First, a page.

The point of this lesson is that everything you do each day starts with a choice. Good choices typically lead you to do good things. Bad choices, just the opposite. A good choice, especially a very important one, has the power to steer your life in a direction that leads to significant accomplishments. Make enough good choices and you can develop a very meaningful and successful life.
Excellence is never an accident.
It is always the result of high intention, sincere effort, and intelligent execution.
It represents the wise choice of many alternatives.
Choice, not chance, determines your destiny.
Examples of the Power of Choices
Here are two real-life examples that were in the news recently and clearly show the role and power of our choices in our lives:
RJ was 18 and a high school senior in Philadelphia, Pennsylvania. He overcame poverty, having to live in a homeless shelter for several years, medical emergencies due to migraine headaches, and bullying by classmates to graduate as valedictorian of his class. He was accepted on full scholarship to Harvard. He made the choice to study hard in spite of some real-life difficulties. That choice is paying off and defining his life in a very special way.
DH was 16 and a school dropout in Baltimore, Maryland. He quickly developed a police record that included four stolen cars and multiple home robberies. He capped off his string of bad choices by running over police officer Amy Caprio, 29, and killing her. He was stealing jewelry when the officer tried to intervene. Judge Sally Chester told his attorney, “Your client is a one-man crime wave.” Clearly, bad choices are very powerful too.
Both of these young men were teenagers. Both were high school students. Both had difficult circumstances growing up. Both were influenced, sometimes bullied, by classmates. The difference was in the choices they made.
Life is a matter of choices,
and every choice you make makes you.
John C. Maxwell
To Maximize the Power of Your Choices
As we march along in life making many choices every day, it’s very beneficial to have some “house rules” or points to keep in mind that can guide our choices and help us maximize the power of them in good and helpful ways. Here are three points that we offer to help you make good and positive choices. Please read them several times and remember them if you can:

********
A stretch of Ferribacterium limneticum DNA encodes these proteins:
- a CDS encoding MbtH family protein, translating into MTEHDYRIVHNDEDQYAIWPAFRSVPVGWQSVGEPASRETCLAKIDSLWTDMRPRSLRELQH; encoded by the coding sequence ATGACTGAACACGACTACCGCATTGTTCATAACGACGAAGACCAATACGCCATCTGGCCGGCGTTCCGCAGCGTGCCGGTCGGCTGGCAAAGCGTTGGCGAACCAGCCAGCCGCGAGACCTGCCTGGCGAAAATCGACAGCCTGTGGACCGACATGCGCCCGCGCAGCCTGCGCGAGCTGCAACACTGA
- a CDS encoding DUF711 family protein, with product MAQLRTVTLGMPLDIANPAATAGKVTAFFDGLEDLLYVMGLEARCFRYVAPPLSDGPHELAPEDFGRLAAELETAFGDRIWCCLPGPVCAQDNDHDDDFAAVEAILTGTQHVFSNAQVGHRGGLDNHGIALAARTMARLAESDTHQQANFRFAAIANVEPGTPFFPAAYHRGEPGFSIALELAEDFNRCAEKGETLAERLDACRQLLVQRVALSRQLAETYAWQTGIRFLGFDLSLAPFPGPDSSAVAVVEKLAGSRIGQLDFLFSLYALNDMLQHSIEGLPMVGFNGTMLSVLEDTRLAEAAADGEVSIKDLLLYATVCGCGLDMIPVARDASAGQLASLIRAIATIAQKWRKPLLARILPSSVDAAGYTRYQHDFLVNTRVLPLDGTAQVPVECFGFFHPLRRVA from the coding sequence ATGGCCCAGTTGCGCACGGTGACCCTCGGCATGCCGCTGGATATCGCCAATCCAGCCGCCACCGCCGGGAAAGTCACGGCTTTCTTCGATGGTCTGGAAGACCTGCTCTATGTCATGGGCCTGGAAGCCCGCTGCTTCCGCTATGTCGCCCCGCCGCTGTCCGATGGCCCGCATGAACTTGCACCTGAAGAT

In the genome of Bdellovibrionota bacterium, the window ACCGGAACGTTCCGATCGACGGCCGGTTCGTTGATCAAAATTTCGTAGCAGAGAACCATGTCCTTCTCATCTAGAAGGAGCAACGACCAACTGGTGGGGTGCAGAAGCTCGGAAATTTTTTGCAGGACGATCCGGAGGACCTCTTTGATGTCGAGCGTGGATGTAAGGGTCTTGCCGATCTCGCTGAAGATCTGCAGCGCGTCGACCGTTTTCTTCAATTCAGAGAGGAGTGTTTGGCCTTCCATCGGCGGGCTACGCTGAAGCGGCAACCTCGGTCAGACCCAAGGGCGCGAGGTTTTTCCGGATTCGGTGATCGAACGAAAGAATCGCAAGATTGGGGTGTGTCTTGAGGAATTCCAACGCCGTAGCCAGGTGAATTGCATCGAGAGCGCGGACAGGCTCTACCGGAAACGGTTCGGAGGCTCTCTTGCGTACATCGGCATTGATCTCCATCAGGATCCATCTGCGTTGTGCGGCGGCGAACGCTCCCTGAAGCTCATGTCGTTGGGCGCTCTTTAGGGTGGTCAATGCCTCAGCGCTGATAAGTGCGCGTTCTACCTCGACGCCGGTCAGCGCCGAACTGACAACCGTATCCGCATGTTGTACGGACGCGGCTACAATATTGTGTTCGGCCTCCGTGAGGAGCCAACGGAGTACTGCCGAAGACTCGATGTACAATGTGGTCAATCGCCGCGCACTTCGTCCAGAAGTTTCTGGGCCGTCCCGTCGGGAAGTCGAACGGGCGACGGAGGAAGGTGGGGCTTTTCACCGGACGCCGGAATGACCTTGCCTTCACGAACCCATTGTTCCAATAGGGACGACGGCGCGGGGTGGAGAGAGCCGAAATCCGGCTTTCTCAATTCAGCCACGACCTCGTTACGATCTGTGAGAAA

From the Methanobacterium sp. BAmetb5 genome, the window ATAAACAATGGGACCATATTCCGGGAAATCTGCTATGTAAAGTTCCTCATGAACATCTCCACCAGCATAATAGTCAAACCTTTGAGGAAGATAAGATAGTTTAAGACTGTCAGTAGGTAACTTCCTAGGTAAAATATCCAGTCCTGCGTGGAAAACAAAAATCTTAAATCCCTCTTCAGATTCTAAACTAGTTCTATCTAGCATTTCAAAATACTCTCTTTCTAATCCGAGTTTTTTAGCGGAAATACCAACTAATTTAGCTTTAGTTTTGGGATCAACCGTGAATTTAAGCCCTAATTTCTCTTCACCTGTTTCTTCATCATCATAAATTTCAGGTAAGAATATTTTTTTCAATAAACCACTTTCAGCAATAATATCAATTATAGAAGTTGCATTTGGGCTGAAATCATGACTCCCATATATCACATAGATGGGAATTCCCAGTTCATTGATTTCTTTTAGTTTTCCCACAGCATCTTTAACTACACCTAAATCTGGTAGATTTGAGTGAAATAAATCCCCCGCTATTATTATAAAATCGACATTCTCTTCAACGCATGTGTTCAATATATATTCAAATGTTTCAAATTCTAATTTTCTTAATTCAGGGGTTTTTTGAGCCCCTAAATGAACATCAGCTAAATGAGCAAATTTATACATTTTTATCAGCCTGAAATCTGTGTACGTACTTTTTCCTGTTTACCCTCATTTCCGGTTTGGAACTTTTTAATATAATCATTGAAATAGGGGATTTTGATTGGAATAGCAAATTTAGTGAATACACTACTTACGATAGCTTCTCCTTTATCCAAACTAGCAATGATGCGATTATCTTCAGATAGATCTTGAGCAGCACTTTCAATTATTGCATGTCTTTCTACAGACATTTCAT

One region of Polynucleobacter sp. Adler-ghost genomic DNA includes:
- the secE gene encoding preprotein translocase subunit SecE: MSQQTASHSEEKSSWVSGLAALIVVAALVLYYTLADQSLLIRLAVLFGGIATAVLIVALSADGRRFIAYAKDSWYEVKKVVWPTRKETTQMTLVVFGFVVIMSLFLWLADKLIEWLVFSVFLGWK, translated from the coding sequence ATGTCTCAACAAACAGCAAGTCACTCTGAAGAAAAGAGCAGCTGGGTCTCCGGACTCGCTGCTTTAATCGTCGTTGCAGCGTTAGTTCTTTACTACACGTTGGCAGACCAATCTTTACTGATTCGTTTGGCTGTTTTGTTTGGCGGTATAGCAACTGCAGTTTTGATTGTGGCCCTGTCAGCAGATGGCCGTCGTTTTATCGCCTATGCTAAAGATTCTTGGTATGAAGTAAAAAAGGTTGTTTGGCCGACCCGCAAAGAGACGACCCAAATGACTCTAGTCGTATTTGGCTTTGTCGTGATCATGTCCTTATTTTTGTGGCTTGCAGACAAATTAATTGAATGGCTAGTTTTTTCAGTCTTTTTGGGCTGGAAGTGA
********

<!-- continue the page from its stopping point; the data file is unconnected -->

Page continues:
We are here for each other
You and I are not here to live our lives just for ourselves, but to help others have better lives as well. If there is a secret to living a meaningful and fulfilling life, it’s remaining mindful of the needs of others and helping others in your own special and unique way.
Our life has a built-in purpose
If we are attentive to our interests, our abilities, our feelings, and the needs of others, our purpose will at some point become clear to us. You and I are here for a reason . . . to do something special with our lives. It’s up to each of us to determine what that is.
There is some goodness in everyone
No matter our past, we still have the opportunity to increase the goodness our life produces. The past is the past. But the future depends on the choices we are willing to make from this day forward. We have the potential to do a lot of good for others if we make the choices to do so.
We need to remain mindful of how powerful our choices can be in shaping our lives and impacting others. For example, concerning the three points outlined above.
But Remember…No Choice, No Power
Going along with someone when you know something is wrong is a choice itself. It’s a poor way of avoiding the responsibility for making a choice you know you should make. This is especially true when you “go along” and do or say something that you know isn’t right or hurts another person.
So, we finish this lesson with a simple point . . . for a choice to impact or guide your life, you first have to make it. Sounds a bit simplistic doesn’t it, but it’s true. Have you ever heard someone make a statement like one of these?
“Well, I’m just going along to get along.”
“Whatever happens, happens.”
“I’m a go-with-the-flow type of person.”
Often, such statements are spoken when, rather than standing up against words or actions that we know are questionable, we just “go along” with things. Such an action, or more accurately an inaction, infers agreement to let the other person do the thinking and make the choice concerning what we are about to do or say. It sounds friendly, but it is a very lazy and somewhat dangerous way to live. Yes, it’s much easier to “go along” with someone than to stand up for what you believe is the right thing for you to do or say, but just going along with someone significantly diminishes the role your personal choices play in defining your life.
Manage Your Choices. Manage Your Life
Take a few minutes now to think about how powerful your choices really are. You can use them to accomplish good, meaningful, even great things with your life. Or they can be used to create difficulties, hurt other people, and be the reasons you miss the opportunity to do something special. No question, our choices define the individuals we are today and ultimately who we will be in the future. Managing the power of choice . . . that’s what life is all about.
It isn’t how much you do that counts,
but how much you do well, and how often you decide right.
Can you give two choice examples of your own—one a good choice and the other a poor one—and describe what happened as a result of each?
Do you know someone who made a difficult but important choice that helped another person?
Describe their choice and how it affected others.
What will you do when you have your next important choice to make?